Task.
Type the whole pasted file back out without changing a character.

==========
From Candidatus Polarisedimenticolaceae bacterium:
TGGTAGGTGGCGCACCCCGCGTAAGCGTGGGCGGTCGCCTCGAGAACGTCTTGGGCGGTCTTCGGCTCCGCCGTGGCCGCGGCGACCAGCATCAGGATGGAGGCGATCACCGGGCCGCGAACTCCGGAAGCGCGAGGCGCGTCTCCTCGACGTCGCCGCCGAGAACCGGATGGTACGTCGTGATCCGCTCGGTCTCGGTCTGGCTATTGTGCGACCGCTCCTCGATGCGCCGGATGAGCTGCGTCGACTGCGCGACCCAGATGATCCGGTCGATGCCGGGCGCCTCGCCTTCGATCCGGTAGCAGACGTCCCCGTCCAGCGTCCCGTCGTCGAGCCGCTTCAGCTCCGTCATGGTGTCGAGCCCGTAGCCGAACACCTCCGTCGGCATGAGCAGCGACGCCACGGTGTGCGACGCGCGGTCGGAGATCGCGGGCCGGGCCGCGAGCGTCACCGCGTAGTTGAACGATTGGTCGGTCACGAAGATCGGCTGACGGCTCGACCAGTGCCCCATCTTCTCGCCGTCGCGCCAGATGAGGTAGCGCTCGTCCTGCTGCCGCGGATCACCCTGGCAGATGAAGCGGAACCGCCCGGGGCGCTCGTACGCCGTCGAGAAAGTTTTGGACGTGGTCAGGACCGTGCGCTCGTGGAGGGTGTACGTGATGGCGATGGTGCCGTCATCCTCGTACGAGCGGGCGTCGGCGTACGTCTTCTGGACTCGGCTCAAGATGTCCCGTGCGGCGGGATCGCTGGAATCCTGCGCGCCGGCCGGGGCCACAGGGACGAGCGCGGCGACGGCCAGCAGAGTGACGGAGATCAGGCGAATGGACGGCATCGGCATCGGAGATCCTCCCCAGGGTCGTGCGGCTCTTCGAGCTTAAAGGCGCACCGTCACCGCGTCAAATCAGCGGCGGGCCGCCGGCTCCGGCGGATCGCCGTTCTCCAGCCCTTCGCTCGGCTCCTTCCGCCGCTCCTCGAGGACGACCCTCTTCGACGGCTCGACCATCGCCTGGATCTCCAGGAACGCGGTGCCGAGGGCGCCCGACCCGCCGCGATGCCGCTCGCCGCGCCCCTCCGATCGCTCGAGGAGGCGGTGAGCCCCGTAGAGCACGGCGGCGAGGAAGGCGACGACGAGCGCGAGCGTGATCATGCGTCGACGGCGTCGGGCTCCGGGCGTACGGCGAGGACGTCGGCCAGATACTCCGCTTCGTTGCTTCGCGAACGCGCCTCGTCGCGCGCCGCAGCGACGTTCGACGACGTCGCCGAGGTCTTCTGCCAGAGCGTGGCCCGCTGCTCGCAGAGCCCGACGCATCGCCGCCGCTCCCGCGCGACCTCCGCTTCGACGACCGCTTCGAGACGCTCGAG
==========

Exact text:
From Candidatus Polarisedimenticolaceae bacterium:
TGGTAGGTGGCGCACCCCGCGTAAGCGTGGGCGGTCGCCTCGAGAACGTCTTGGGCGGTCTTCGGCTCCGCCGTGGCCGCGGCGACCAGCATCAGGATGGAGGCGATCACCGGGCCGCGAACTCCGGAAGCGCGAGGCGCGTCTCCTCGACGTCGCCGCCGAGAACCGGATGGTACGTCGTGATCCGCTCGGTCTCGGTCTGGCTATTGTGCGACCGCTCCTCGATGCGCCGGATGAGCTGCGTCGACTGCGCGACCCAGATGATCCGGTCGATGCCGGGCGCCTCGCCTTCGATCCGGTAGCAGACGTCCCCGTCCAGCGTCCCGTCGTCGAGCCGCTTCAGCTCCGTCATGGTGTCGAGCCCGTAGCCGAACACCTCCGTCGGCATGAGCAGCGACGCCACGGTGTGCGACGCGCGGTCGGAGATCGCGGGCCGGGCCGCGAGCGTCACCGCGTAGTTGAACGATTGGTCGGTCACGAAGATCGGCTGACGGCTCGACCAGTGCCCCATCTTCTCGCCGTCGCGCCAGATGAGGTAGCGCTCGTCCTGCTGCCGCGGATCACCCTGGCAGATGAAGCGGAACCGCCCGGGGCGCTCGTACGCCGTCGAGAAAGTTTTGGACGTGGTCAGGACCGTGCGCTCGTGGAGGGTGTACGTGATGGCGATGGTGCCGTCATCCTCGTACGAGCGGGCGTCGGCGTACGTCTTCTGGACTCGGCTCAAGATGTCCCGTGCGGCGGGATCGCTGGAATCCTGCGCGCCGGCCGGGGCCACAGGGACGAGCGCGGCGACGGCCAGCAGAGTGACGGAGATCAGGCGAATGGACGGCATCGGCATCGGAGATCCTCCCCAGGGTCGTGCGGCTCTTCGAGCTTAAAGGCGCACCGTCACCGCGTCAAATCAGCGGCGGGCCGCCGGCTCCGGCGGATCGCCGTTCTCCAGCCCTTCGCTCGGCTCCTTCCGCCGCTCCTCGAGGACGACCCTCTTCGACGGCTCGACCATCGCCTGGATCTCCAGGAACGCGGTGCCGAGGGCGCCCGACCCGCCGCGATGCCGCTCGCCGCGCCCCTCCGATCGCTCGAGGAGGCGGTGAGCCCCGTAGAGCACGGCGGCGAGGAAGGCGACGACGAGCGCGAGCGTGATCATGCGTCGACGGCGTCGGGCTCCGGGCGTACGGCGAGGACGTCGGCCAGATACTCCGCTTCGTTGCTTCGCGAACGCGCCTCGTCGCGCGCCGCAGCGACGTTCGACGACGTCGCCGAGGTCTTCTGCCAGAGCGTGGCCCGCTGCTCGCAGAGCCCGACGCATCGCCGCCGCTCCCGCGCGACCTCCGCTTCGACGACCGCTTCGAGACGCTCGAG